Poetry for Scholars-1- Beautiful Bathsheba
Beautiful Babe- Bathsheba Ė for scholars
7 But if we are living in the light, as God is in the light, then we have fellowship with each other, and the blood of Jesus, his Son, cleanses us from all sin.
8 If we claim we have no sin, we are only fooling ourselves and not living in the truth. 9 But if we confess our sins to him, he is faithful and just to forgive us our sins and to cleanse us from all wickedness.
Beautiful Babe, Bathsheba
Was having a bath;
Naked and alluring,
She was irresistible.
When kings should be at war,
David stayed at home.
Idle mind became devils workshop;
And idle hands, his tools.
David looked, longingly
Lust of the eyes
Brought lust of the flesh.
And soon he was sinning.
Diving and ducking,
Ammunition to enemies.
He was pregnant with sin.
Bathsheba was pregnant too,
He gave birth to death;
She gave birth to a baby that died.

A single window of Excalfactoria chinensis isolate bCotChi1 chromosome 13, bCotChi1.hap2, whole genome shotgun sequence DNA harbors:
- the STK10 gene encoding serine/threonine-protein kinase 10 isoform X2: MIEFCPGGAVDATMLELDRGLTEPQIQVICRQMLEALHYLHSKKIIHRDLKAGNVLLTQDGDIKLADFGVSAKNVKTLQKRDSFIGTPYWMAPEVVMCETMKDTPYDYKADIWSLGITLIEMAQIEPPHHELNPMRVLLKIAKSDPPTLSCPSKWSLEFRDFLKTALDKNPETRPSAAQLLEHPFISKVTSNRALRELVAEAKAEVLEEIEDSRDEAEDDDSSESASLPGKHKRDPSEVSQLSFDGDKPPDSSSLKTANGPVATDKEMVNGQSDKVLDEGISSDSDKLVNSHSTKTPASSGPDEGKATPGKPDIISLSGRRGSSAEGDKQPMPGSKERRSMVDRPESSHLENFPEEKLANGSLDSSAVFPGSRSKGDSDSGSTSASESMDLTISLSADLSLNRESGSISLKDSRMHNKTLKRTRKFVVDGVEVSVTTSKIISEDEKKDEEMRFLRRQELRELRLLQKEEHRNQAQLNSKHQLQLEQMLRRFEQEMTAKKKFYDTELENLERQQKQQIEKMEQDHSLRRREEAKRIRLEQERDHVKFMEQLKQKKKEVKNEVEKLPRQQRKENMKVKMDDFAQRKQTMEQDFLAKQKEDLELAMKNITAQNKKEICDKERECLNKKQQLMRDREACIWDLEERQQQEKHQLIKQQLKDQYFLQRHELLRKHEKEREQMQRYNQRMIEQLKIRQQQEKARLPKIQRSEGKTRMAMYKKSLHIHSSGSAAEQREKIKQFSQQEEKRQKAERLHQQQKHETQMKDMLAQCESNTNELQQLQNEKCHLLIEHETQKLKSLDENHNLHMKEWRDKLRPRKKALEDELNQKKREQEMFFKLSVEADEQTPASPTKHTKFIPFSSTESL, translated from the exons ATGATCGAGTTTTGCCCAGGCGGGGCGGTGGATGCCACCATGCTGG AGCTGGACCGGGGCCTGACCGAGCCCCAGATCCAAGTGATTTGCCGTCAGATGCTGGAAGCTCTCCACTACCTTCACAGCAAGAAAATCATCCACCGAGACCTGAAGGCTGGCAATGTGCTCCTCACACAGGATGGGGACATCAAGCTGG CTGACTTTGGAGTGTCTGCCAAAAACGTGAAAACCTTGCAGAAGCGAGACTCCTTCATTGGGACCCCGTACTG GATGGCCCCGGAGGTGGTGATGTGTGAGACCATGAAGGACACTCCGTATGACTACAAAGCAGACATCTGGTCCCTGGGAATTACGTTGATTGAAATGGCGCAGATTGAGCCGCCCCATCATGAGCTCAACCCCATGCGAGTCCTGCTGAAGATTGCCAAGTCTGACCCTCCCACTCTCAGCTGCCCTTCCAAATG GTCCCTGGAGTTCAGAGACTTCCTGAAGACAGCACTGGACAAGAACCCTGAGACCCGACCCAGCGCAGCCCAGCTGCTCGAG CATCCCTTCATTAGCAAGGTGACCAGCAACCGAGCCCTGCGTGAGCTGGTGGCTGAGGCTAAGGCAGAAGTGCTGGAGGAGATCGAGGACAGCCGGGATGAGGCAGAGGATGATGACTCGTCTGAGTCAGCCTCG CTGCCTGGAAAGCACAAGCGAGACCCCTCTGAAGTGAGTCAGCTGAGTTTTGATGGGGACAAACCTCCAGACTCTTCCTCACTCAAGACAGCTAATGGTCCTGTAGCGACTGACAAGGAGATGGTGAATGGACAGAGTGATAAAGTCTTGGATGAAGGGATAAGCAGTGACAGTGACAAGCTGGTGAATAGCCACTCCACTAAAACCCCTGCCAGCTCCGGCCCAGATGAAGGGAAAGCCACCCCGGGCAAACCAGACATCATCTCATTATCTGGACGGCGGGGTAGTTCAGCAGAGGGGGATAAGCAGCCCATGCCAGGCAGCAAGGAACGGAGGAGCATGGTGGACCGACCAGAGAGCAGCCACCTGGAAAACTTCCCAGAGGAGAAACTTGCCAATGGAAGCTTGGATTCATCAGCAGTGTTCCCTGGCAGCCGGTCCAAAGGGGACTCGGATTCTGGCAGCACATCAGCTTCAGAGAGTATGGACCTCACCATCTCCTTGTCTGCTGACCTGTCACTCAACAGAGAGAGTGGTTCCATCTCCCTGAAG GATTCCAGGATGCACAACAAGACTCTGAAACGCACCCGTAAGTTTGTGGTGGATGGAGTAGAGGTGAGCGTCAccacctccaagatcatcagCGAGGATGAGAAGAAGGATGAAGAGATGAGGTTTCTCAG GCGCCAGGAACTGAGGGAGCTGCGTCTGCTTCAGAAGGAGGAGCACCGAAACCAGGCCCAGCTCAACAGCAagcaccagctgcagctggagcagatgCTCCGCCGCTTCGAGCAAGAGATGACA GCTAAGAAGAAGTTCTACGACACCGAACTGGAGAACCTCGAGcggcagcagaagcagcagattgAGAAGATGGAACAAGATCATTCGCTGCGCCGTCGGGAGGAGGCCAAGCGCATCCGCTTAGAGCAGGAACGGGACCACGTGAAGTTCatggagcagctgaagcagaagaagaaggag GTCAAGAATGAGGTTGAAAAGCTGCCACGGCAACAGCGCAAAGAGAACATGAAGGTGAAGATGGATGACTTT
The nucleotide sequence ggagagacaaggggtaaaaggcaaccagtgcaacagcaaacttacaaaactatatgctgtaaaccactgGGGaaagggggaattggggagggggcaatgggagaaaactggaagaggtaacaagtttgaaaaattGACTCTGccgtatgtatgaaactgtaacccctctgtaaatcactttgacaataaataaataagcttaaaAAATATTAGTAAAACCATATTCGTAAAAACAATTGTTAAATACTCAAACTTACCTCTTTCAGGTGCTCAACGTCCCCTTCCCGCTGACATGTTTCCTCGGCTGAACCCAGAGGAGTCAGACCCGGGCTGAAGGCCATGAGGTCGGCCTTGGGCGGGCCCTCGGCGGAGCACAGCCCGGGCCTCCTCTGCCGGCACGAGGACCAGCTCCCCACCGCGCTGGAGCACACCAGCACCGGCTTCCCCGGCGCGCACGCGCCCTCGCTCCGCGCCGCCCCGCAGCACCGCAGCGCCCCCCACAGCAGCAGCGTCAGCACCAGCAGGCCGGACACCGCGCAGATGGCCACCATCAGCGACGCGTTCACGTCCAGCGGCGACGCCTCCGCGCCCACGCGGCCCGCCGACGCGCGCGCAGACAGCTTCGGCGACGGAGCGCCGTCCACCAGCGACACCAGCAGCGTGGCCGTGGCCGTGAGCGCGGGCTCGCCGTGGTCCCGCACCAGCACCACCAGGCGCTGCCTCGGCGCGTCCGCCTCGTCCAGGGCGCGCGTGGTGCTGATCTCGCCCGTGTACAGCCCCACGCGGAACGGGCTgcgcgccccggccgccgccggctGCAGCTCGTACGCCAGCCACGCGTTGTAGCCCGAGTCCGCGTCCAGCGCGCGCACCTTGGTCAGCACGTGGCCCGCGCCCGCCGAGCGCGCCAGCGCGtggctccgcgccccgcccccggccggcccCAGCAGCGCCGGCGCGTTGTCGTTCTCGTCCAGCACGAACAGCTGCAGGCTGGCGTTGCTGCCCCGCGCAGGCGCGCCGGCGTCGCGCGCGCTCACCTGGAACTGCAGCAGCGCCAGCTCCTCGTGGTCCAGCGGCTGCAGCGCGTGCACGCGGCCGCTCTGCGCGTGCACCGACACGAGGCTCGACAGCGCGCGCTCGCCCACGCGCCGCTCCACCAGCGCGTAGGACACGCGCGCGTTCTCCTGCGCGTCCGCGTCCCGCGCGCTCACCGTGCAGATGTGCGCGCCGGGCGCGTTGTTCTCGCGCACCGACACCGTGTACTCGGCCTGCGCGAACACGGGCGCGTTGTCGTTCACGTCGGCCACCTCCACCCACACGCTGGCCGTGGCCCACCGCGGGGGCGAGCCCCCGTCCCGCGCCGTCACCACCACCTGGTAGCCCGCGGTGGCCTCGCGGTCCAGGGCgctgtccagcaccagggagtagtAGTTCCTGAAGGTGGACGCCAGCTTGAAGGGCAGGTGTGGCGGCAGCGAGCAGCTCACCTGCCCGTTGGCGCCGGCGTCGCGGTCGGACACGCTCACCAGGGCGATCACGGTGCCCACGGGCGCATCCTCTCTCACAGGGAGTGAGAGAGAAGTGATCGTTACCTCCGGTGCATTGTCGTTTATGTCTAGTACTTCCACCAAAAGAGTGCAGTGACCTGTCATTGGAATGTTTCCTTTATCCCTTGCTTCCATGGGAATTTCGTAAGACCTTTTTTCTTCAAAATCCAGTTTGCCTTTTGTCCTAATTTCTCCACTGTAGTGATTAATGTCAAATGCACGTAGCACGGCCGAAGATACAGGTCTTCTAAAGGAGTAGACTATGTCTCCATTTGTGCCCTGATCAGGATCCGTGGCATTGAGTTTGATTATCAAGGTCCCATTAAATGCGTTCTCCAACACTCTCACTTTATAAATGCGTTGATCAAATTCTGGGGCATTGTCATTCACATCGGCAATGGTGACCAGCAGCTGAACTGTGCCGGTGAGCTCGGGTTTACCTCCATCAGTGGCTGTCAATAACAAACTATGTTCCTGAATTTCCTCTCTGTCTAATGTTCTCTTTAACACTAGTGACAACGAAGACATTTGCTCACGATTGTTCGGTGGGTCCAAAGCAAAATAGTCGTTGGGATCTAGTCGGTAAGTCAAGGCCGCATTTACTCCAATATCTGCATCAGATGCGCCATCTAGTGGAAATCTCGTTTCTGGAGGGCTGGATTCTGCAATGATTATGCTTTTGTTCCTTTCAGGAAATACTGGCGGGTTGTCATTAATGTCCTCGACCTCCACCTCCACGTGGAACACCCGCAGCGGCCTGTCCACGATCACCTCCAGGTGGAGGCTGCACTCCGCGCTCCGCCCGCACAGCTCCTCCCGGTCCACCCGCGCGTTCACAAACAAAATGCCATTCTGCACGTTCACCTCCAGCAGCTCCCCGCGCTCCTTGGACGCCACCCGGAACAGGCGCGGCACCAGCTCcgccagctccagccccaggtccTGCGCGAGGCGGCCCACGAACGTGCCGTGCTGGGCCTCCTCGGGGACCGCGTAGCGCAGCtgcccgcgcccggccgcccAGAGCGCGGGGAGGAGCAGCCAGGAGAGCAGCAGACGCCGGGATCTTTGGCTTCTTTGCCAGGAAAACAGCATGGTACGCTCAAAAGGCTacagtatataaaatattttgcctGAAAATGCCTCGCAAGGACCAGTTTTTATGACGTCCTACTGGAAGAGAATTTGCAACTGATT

Resurrection came after repentance
Recognition, contrition, acceptance
Of guilt, fall from grace, disgrace.
Restoration came after repentance
Pardon came after confession.
Compassion came after admission.
Freedom came after confession.
Sin is powerful to separate,
But Godís unfailing love
Is more than enough
For any sinner who repents
For the choir director: A psalm of David, regarding the time Nathan the prophet came to him after David had committed adultery with Bathsheba.
1 Have mercy on me, O God,
because of your unfailing love.
Because of your great compassion,
blot out the stain of my sins.
2 Wash me clean from my guilt.
Purify me from my sin.
3 For I recognize my rebellion;
it haunts me day and night.
4 Against you, and you alone, have I sinned;